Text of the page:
Posts from the ‘People & Portraits’ category

Pantheon – Interior

The interior of the Pantheon is all about the magnificent roof. At 43.3m in diameter (which exactly matches the interior height, giving the building it’s wonderful balance and symmetry) it is the largest unreinforced concrete dome ever built. In fact until the 15th Century it was the largest dome anywhere in the world, only surpassed by the massive cupola of the Duomo in Florence.

At the centre of the dome is an 8.7m wide oculus, which serves a number of purposes. The most important of which is the vital structural role it plays in re-distributing the huge tensile forces caused by the unsupported dome. Second it creates a symbolic connection between the temple/church and the Gods/heaven. Finally it creates a very physical connection between the worshippers and the elements, most notably by flooding the central rotunda with amazing light (even on a cloudy day) but also of course by letting in the rain…which fortunately we didn’t encounter on the day we visited. 

The interior of the Pantheon is hugely impressive and it is little wonder that it’s considered ancient Rome’s most important architectural achievement and has subsequently proved one of the most influential buildings ever constructed.

Pantheon, Rome, Italy, Europe

Pantheon, Rome, Italy, Europe

Pantheon, Rome, Italy, Europe

Pantheon, Rome, Italy, Europe

Pantheon, Rome, Italy, Europe

Pantheon, Rome, Italy, Europe

Pantheon, Rome, Italy, Europe

© Mark Simms Photography (2019)

Pantheon – Exterior

Built about 2,000 years ago as a temple to all the Gods – hence the name Pantheon from the Greek pan (all) and theos (god) – it was subsequently consecrated as a Christian church in AD 608 and is now officially known as the Basilica di Santa Maria ad Martyres.

I’ve seen images of the Pantheon plenty of times before in books, magazines and on TV, but until I saw it “in the felsh” I didn’t really appreciate how impressive it was. For one thing it’s much bigger than I thought and for another it’s amazingly well preserved considering, in it’s current form, it dates back to AD 125. In fact the Pantheon was my favourite of all the places we visited in Rome……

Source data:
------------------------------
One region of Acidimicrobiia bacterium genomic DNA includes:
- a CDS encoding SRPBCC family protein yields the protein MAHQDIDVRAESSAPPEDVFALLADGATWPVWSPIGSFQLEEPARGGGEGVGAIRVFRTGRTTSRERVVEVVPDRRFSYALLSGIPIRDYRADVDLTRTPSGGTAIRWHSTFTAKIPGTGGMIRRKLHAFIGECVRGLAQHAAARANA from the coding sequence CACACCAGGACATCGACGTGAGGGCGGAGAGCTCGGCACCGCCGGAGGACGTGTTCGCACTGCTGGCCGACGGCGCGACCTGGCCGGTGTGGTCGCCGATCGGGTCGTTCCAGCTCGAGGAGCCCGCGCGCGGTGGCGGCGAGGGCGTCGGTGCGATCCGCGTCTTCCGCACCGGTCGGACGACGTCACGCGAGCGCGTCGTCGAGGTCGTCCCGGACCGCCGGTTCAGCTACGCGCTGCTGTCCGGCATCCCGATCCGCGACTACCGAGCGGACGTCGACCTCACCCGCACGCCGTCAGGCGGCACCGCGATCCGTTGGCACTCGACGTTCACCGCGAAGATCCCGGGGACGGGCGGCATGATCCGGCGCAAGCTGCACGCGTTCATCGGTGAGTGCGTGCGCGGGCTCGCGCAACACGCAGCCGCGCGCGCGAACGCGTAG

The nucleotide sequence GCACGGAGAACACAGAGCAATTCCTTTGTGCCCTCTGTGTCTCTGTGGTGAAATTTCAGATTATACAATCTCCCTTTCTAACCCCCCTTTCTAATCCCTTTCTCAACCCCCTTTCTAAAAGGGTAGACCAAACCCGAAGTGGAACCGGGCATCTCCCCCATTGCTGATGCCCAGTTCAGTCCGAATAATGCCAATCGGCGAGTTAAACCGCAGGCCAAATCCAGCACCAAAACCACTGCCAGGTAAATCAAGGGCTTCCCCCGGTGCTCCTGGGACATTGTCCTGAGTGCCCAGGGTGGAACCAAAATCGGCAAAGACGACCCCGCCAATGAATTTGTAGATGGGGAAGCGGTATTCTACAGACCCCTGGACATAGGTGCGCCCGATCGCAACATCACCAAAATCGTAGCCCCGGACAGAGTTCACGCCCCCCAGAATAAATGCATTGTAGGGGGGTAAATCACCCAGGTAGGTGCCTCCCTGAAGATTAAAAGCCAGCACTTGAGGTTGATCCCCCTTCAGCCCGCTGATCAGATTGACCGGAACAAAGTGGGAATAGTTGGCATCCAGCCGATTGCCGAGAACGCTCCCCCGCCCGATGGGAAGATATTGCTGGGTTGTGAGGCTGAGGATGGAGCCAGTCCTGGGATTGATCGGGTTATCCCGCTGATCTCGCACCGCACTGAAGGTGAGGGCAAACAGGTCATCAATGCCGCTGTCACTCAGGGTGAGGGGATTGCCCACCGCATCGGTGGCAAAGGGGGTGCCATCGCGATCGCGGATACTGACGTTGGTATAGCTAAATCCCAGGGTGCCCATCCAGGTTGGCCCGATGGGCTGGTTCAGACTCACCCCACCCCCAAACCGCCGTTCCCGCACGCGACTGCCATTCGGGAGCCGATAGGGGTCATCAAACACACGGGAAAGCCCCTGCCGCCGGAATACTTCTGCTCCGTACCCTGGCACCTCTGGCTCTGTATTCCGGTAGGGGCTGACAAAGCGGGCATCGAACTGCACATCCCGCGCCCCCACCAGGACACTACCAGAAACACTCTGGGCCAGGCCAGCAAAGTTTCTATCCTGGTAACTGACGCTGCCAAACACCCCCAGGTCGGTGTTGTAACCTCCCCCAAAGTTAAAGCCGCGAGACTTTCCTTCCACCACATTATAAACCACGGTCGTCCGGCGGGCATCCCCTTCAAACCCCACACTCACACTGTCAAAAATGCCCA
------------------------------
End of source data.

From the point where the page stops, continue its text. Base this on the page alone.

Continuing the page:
Pantheon, Rome, Italy, Europe

 

Pantheon, Rome, Italy, Europe

Pantheon, Rome, Italy, Europe

Pantheon, Rome, Italy, Europe

© Mark Simms Photography (2019)

Palazzo del Quirinale

The Palazzo del Quirinale is the official residence of Italy’s head of state, the President of the Italian Republic…..not that we realised this at the time we were walking past, although the police and guards did give us a bit of a clue that this was something official.

From the square outside the palace we also got our first glimpse of St Peter’s Basilica, across the River Tiber in Vatican City, with it’s massive dome rising about the rooftops in the second image below:

Quirinale, Rome, Italy, Europe

Quirinale, Rome, Italy, Europe

Quirinale, Rome, Italy, Europe

Quirinale, Rome, Italy, Europe

Quirinale, Rome, Italy, Europe

© Mark Simms Photography (2019)

Twelfth Night

In honour of Twelfth Night, the traditional end of the festive period and the night by which all Christmas decorations should be taken down, here is a mixed gallery of images from Lincoln Christmas Market and the Christmas Lanterns at Chester Zoo…..it’s all about the lights:

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© Mark Simms Photography (2019)

Oia

Oia is Santorini’s premier resort…..the sort of place where the well-healed go to relax, wine, dine and party. It’s undeniably pretty, with some great picture postcard photo opportunities, but it’s also a little too manicured for my tastes……a little, dare I say, false.

It also gets packed with the masses of tourists who disemabrk their crusie ships and head straight up to Oia in time for the sunset and then head straight back to the ship in time for the evening meal and entertainment…….just one of many reasons why the idea of a cruise really doesn’t appeal.

Personally I much preferred the charm and character of Fira, which is still very pretty but a little more rough around the edges.

© Mark Simms Photography (2018)

Fira

Fira (aka Thira) is the capital of Santorini and was the base for our two-week stay on the island. The town holds a dramatic location along the caldera edge, with its white sugar-cube shaped buildings and narrow-cobbled streets clinging to the edge and spilling down the steep cliff side towards the old port of Skala and the sea below:

© Mark Simms Photography (2018)

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